However, packets sent from the first host to the third host, or visa versa, are sent using the standard ARP mechanisms. For example, for a packet sent from the third host 504 to the first host 502, the third host 504 assumes that the first host is on its same local network 506. In this case, this assumption is correct, as the first host is on its same local network 506. The third host 504 broadcasts an ARP request onto the first local network 506. The ARP request is received by both the first host 502 and the first gateway 508. The first gateway looks up the destination IP address, i.e., 64.1.1.1/24, in its ARP proxy table and ascertains that it must not send out its local network address. This is the case whenever the destination IP address is an IP address of any host on the first local network 506.

The first host 502 also receives the ARP request and looks up in its ARP table whether or not to respond by sending its own local network address. As the destination IP address is the IP address of the first host 502, it responds by sending its own local network address (MAC address) back to the third host 504. The first and third hosts then update their ARP tables for future communication between one another. The third host 504 then sends the packet to the first host's local network address, whereafter the first host receives the packet. The first host 502 sends packets to the third host 504 in a similar manner.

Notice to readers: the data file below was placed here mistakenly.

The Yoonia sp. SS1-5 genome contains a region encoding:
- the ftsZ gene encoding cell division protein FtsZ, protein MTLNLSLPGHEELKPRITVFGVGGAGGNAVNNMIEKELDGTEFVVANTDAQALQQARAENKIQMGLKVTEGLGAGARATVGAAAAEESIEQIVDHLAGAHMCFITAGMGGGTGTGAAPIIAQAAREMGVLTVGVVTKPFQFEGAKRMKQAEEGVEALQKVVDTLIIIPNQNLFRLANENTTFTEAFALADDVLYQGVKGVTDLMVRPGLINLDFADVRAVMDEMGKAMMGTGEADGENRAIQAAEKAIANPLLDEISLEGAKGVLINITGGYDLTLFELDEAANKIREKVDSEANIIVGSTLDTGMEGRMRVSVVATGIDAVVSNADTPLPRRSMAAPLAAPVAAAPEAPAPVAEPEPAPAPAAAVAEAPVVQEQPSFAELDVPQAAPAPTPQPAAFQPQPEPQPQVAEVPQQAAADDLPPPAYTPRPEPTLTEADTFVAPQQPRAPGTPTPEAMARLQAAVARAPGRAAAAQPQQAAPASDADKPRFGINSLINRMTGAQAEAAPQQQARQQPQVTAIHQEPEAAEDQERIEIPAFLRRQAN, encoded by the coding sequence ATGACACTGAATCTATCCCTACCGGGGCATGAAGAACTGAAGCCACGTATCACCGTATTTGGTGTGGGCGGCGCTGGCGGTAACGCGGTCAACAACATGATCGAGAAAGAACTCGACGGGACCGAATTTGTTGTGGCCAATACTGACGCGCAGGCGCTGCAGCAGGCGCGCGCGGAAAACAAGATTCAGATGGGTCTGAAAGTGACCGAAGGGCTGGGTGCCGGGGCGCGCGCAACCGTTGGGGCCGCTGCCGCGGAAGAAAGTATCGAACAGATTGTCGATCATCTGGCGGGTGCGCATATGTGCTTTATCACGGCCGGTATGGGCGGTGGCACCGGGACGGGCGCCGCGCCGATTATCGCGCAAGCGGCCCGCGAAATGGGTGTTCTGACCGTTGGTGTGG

FIG. 6 is a block diagram of yet another system 600 for preserving routable IP addresses using ARP proxy, according to yet another embodiment of the invention. In this embodiment, a first host 602 is coupled to a first gateway 610 via a first local network 604 (LN 1). A third host 606 is coupled to the first gateway 610 via a third local network 608 (LN 3). Each of the first and third local networks preferably attach to one of the first gateway's ports 306(1)-(N) (FIG. 3). The first gateway 610 is coupled to the Internet 612. In addition, a second host 618 is coupled to a second gateway 614 via a second local network 616 (LN 2). The second gateway 614 is also coupled to the Internet 612.

Communication between the first host 602 or the third host 606, and the second host 618 occurs in a similar manner to that described above in relation to FIGS. 2, 4, and 5. The only difference being that the ARP proxy table on the first gateway 610 includes a sub-table for each of the first and third local networks, 604 (LN 1) and 608 (LN 3) respectively.

For ease of explanation, reference will again be made to FIG. 4, this time in conjunction with FIG. 6. As the first host 602 and the third host 606 are on different local networks, communication between the first and third hosts is more complex than that described above in relation to FIG. 5. For example, the first host 602 having an IP address (and subnet mask) of 65.1.1.2/24 wants to send a packet to the third host having an IP address (and subnet mask) of 65.1.1.1/24. Because of their IP addresses and subnet masks, the first host 602 assumes that the third host 606 is on the first local network 604 (LN 1). Therefore, the first host broadcasts 406 (FIG. 4) an ARP request containing its local network address, its source IP address, and the destination IP address of the third host 604. As the third host 604 is not directly coupled to the first local network 604 it does not receive the ARP request. The first gateway 610, however, receives the ARP request and looks-up the destination IP address in its ARP proxy table.